National Academies Press: OpenBook

Effects of Past Global Change on Life (1995)

Chapter: Turonian-Coniacian-Santonian

« Previous: Albian-Cenomanian and Arrival of Angiosperms
Suggested Citation:"Turonian-Coniacian-Santonian." National Research Council. 1995. Effects of Past Global Change on Life. Washington, DC: The National Academies Press. doi: 10.17226/4762.
×
Page 158

Below is the uncorrected machine-read text of this chapter, intended to provide our own search engines and external engines with highly rich, chapter-representative searchable text of each book. Because it is UNCORRECTED material, please consider the following text as a useful but insufficient proxy for the authoritative book pages.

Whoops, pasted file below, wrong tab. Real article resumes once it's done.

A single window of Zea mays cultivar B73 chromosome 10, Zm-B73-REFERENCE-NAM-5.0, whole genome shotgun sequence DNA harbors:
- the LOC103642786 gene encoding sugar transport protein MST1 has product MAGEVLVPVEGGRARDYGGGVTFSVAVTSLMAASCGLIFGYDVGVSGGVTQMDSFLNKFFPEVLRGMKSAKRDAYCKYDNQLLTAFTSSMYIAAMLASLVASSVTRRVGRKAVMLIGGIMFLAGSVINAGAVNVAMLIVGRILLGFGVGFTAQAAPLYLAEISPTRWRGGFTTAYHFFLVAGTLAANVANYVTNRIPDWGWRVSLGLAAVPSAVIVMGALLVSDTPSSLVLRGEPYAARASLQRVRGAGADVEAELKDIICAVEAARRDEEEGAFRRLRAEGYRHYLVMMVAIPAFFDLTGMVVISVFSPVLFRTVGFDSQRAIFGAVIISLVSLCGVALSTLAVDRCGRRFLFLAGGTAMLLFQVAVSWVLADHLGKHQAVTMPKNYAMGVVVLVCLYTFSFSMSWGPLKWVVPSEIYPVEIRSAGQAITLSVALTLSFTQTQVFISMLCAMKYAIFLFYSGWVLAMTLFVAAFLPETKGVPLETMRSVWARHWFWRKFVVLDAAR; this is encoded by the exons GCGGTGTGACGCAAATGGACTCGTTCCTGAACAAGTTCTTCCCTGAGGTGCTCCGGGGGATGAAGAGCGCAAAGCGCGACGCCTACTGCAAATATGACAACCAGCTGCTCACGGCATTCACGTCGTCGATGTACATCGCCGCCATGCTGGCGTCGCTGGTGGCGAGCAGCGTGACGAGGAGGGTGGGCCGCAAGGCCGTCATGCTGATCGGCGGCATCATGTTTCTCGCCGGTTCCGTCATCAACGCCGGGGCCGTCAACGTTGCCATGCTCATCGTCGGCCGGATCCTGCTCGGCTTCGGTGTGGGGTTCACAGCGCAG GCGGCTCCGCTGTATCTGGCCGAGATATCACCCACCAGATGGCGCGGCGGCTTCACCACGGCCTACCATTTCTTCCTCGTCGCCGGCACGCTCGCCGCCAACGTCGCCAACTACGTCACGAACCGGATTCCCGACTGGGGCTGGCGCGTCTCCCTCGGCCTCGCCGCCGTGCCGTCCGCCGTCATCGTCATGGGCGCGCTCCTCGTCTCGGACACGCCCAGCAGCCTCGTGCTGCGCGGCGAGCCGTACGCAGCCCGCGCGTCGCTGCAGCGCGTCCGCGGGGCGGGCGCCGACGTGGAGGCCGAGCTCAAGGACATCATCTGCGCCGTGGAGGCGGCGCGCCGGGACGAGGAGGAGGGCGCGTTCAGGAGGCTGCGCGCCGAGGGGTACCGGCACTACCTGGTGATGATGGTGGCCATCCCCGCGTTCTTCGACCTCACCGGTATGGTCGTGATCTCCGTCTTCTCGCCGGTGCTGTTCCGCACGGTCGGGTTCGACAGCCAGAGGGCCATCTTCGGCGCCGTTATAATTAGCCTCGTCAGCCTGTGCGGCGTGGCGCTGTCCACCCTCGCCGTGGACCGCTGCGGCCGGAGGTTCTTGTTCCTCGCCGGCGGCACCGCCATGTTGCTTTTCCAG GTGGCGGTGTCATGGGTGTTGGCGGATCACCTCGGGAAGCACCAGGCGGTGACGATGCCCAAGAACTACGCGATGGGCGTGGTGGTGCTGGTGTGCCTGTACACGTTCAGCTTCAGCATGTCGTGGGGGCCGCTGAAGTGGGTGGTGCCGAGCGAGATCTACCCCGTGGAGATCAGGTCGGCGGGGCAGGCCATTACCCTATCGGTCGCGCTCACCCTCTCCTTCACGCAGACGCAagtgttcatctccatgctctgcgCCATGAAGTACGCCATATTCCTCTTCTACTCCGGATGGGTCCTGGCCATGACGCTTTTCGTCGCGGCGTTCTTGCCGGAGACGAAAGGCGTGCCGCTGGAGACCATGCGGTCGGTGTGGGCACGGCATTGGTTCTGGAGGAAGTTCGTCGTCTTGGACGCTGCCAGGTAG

THE LATE CRETACEOUS AND CENOZOIC HISTORY OF VEGETATION AND CLIMATE AT NORTHERN AND 158 SOUTHERN HIGH LATITUDES: A COMPARISON Pseudoaspidiophyllum, Crednaria) locally dominated riparian habitats, where they successfully replaced Ginkgo and Ginkgo- like plants. Figure 9.1 Cretaceous high latitude plant fossil localities on 100 and 80 Ma paleocontinental reconstructions (polar Lambert equal-area projections) of Smith et al. (1981): (a) Northern Albian-Cenomanian localities, 1: Smiley (1966, 1967, 1969a,b), Scott and Smiley (1979); 2: May and Shane (1985), Spicer and Parrish (1986, 1990a,b), Spicer (1987), Parrish and Spicer (1988a,b), Grant et al. (1988), Youtcheffetal. (1987); 3: Jarzen and Norris (1975); 4: Singh (1975); 5: Samylina (1973, 1974), Lebedev (1978). (b) Southern Aptian, Albian-Cenomanian localities, 1: Volkheimer and Salas (1975), Archangelsky (1980), Romero and Archangelsky (1986); 2:Rees and Smellie (1989), Rees (1990), Chapman and Smellie (1992); 3: Dettmann and Thomson (1987), Baldoni and Medina (1989); 4:Truswell (1983), Truswell and Anderson (1985); 5: Truswell (1990); 6: Truswell (1983); 7: Couper (1960), Raine (1984); 8: Douglas and Williams (1982), Dettmann (1986a), Taylor and Hickey (1990), Parrish et al. (1991), Dettmann et al. (1992). (c) Northern Turonian to Maastrichtian localities, 1: Hollick (1930), Spicer(1983); 2: Parrish et al. (1987), Frederiksen et al. (1988), Parrish and Spicer (1988a), Frederiksen (1989), Spicer and Parrish (1990a,b); 3: Hickey et al. (1983); 4: Krassilov (1979). (d) Southern Turonian to Maastrichtian localities, 1: Birkenmajer and Zastawniak (1989); 2: Cranwell (1969), Baldoni and Barreda (1986), Francis (1986), Dettmann and Thomson (1987), Askin (1988a,b, 1989, 1990a,b), Dettmann and Jarzen (1988), Baldoni and Medina (1989), Dettmann (1989), Jarzen and Dettmann (1990), Askin et al. (1991); 3: Truswell (1983), Truswell and Anderson (1985); 4: Truswell (1983); 5: Couper (1960), Mildenhall (1980), Raine (1984, 1988), Daniel et al. (1990); 6: Stover and Partridge (1973), Martin (1977), Dettmann and Jarzen (1988), Dettmann (1989), Dettmann et al. (1992). By the late Cenomanian, angiosperm diversity had risen to more than 60 leaf forms in Alaska (Spicer and Parrish, 1990a). Pollen diversity in Alaska has yet to be fully evaluated. The vegetation was still conifer dominated, but needle-leaved conifers were less common. Angiosperm leaf sizes were large, and leaf physiognomy suggests a wet regime with MATs of 10°C (Parrish and Spicer, 1988a). Tree rings show little intra-annual variation (few false rings). There is some inter-annual variation, possibly a result of fluctuations in water availability (Parrish and Spicer, 1988b), although overall water stress was lacking, based on the high productivity and large cell size. Latewood was very limited, suggesting rapid onset of dark induced dormancy (Spicer and Parrish, 1990b). There are no periglacial sediments known, or any features indicative of sea ice. Turonian-Coniacian-Santonian The Turonian was characterized by a major global sea-level highstand, reducing the nonmarine sedimentary record. By the Coniacian, needle-leaved conifers and Podozamites had disappeared and taxodiaceous foliage was common. Platanoid angiosperms were still dominant along river and lake margins, and had begun to penetrate forests. Cycads were rare or absent, Ginkgo diversity was much reduced, and Equisetites and ferns formed the main ground cover. Leaf margin analysis of a small number of specimens imply an MAT of 13°C at about 78°N (Parrish and Spicer, 1988a), and conditions were still wet although coals are thinner and less numerous. Angiosperm diversity was high, but possibly less than in the Cenomanian. All taxa were deciduous or capable of winter dormancy. Santonian nonmarine sediments are rare and not yet sampled for plant fossils.